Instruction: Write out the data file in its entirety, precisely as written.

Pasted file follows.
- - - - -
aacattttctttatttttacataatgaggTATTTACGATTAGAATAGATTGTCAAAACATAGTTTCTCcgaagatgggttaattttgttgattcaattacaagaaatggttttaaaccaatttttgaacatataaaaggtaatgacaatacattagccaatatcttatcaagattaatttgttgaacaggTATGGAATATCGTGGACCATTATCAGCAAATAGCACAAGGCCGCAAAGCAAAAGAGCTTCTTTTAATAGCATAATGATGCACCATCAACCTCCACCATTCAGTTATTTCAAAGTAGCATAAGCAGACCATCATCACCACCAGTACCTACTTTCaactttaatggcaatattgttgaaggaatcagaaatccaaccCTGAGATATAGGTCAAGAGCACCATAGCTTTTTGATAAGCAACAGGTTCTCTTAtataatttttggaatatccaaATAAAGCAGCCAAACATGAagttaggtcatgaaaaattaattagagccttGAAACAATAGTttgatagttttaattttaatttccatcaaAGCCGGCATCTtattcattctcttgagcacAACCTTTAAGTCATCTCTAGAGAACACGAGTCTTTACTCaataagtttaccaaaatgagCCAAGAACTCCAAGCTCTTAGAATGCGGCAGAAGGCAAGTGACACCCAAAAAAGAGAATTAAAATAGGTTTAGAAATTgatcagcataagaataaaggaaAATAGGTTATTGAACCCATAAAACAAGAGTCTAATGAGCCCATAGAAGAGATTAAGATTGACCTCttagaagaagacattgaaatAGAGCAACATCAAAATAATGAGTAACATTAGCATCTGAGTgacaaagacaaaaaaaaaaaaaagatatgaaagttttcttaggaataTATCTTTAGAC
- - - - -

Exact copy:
aacattttctttatttttacataatgaggTATTTACGATTAGAATAGATTGTCAAAACATAGTTTCTCcgaagatgggttaattttgttgattcaattacaagaaatggttttaaaccaatttttgaacatataaaaggtaatgacaatacattagccaatatcttatcaagattaatttgttgaacaggTATGGAATATCGTGGACCATTATCAGCAAATAGCACAAGGCCGCAAAGCAAAAGAGCTTCTTTTAATAGCATAATGATGCACCATCAACCTCCACCATTCAGTTATTTCAAAGTAGCATAAGCAGACCATCATCACCACCAGTACCTACTTTCaactttaatggcaatattgttgaaggaatcagaaatccaaccCTGAGATATAGGTCAAGAGCACCATAGCTTTTTGATAAGCAACAGGTTCTCTTAtataatttttggaatatccaaATAAAGCAGCCAAACATGAagttaggtcatgaaaaattaattagagccttGAAACAATAGTttgatagttttaattttaatttccatcaaAGCCGGCATCTtattcattctcttgagcacAACCTTTAAGTCATCTCTAGAGAACACGAGTCTTTACTCaataagtttaccaaaatgagCCAAGAACTCCAAGCTCTTAGAATGCGGCAGAAGGCAAGTGACACCCAAAAAAGAGAATTAAAATAGGTTTAGAAATTgatcagcataagaataaaggaaAATAGGTTATTGAACCCATAAAACAAGAGTCTAATGAGCCCATAGAAGAGATTAAGATTGACCTCttagaagaagacattgaaatAGAGCAACATCAAAATAATGAGTAACATTAGCATCTGAGTgacaaagacaaaaaaaaaaaaaagatatgaaagttttcttaggaataTATCTTTAGAC